Harry Reid and Sharron Angle trade blistering TV ads in tight US Senate race in Nevada

By Michael R. Blood, AP
Thursday, August 26, 2010

Harsh ads fly in tight Nevada US Senate race

Rape. Scientology. Greedy bankers. Armed militias. A love story gone wrong.

Those images and words in dueling TV ads Thursday were the latest to emerge in Nevada’s increasingly bitter Senate race, underscoring the tightness of the contest that is among the most closely watched in the nation.

Republican Sharron Angle released a 30-second spot that calls Senate Majority Leader Harry Reid’s relationship with President Barack Obama and House Speaker Nancy Pelosi a “tragic love story” that left the nation with Wall Street bailouts, a failed stimulus plan and double-digit unemployment.

Reid put up an ad that depicts Angle as a dangerous eccentric who wants inmates to get massages in Scientology programs, ponders armed insurrection against the government and wants impregnated rape victims to be forced to carry the baby to term.

Even in a race that has seen an abundance of nasty exchanges, the derisive tone of the ads was striking.

“It shows the race is very close and I think the ads are going to get worse,” said Republican consultant Robert Uithoven, who advised one of Angle’s rivals in the primary, Sue Lowden. “Voters are going to get subjected to a lot more of this.”

“Sharron Angle has to keep the focus on Harry Reid … and Harry Reid wants to make the race about Sharron Angle,” Uithoven said.

Polls show the Nevada contest is a dead heat, and millions of dollars have been spent by the candidates and outside groups on a flood of TV and radio advertising in advance of the November election.

In an interview Wednesday, Democratic National Committee Chairman Tim Kaine said the tight Nevada race is being influenced by the state’s struggling economy and “if you are an incumbent you have to run harder.”

But “as the election gets nearer, the issue is less, ‘Well, am I happy with things?’ ” Kaine said.

It’s “a choice,” Kaine added. “The more people think about the choice, the better Reid is going to do.”

The ads follow familiar narratives in the race: Reid has been depicting Angle as too extreme, and Angle has long argued that Reid is personally responsible for the state’s nation-leading unemployment, bankruptcy and foreclosure rates.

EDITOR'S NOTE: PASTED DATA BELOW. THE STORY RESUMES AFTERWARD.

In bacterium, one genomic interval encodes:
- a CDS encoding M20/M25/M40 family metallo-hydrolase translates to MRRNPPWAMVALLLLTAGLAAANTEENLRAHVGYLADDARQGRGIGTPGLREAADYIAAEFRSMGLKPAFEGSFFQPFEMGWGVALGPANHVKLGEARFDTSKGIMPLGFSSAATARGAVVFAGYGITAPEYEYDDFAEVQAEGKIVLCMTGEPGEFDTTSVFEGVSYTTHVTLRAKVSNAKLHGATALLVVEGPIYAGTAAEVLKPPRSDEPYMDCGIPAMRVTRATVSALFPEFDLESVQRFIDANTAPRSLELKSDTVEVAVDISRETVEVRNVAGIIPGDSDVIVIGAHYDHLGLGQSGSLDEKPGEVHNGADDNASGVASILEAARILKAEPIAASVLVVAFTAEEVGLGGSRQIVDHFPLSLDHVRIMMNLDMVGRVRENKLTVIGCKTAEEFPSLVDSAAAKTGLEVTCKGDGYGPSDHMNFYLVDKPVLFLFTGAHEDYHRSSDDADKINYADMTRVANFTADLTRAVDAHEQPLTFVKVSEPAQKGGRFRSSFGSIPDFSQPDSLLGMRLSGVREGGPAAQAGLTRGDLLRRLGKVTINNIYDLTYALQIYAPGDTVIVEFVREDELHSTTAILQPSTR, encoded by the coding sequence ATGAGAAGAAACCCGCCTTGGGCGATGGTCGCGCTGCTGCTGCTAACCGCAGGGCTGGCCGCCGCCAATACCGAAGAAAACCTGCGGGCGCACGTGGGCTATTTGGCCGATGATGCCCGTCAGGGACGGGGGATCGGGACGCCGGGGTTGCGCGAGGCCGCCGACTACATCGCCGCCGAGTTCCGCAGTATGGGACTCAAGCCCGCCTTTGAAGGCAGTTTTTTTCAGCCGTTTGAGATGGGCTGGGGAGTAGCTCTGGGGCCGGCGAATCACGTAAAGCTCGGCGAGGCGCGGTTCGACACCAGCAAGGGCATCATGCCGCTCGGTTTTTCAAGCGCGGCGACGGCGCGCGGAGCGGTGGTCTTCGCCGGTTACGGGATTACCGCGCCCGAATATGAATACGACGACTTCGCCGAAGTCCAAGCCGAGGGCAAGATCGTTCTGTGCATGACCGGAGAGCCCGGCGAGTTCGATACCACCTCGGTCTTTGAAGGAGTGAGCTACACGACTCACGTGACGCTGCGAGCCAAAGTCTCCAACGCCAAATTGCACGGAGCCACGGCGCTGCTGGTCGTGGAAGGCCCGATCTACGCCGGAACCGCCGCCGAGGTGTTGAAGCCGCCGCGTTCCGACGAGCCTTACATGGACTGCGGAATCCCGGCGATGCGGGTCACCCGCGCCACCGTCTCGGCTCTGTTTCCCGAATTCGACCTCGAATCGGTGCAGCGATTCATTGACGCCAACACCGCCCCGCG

In Reid’s 30-second ad, a drum beats in the background and black-and-white images flash on the screen as a narrator asks incredulously, “What do you call a candidate who says the way things are going that time may be coming for Second Amendment remedies, an armed response to our government? Who says a teenage rape victim should be forced to have the baby?” The narrator later alludes to a proposal Angle made in the Nevada Legislature to use a Scientology program in prisons.

“What do you call that candidate? Extreme,” the narrator says as a photograph of Angle appears on the screen.

Angle opposes abortion in all instances. Earlier this year, Angle told a conservative radio talk show, “The Lars Larson Show,” that “if this Congress keeps going the way it is, people are really looking toward those Second Amendment remedies.”

Angle’s ad rolls through photos of Reid, Obama and Pelosi while a narrator blames the Democrats for Wall Street bailouts, double-digit unemployment and Washington’s record deficit. Scenes of portly, cigar-puffing men appear on screen.

“Together they promised to change America and, boy, did they,” the narrator says in a mocking voice.

“They say you can’t buy love,” the narrator says, as photos of Reid embracing Obama and kissing Pelosi appear. “But we’ve certainly paid a heavy price.”

Angle’s campaign said her comments were taken out of context and Reid “is just afraid to talk about his own failed economic record.” Reid’s campaign called Angle’s ad “false and misleading” and said federal stimulus spending had saved or created 29,000 jobs in the state.

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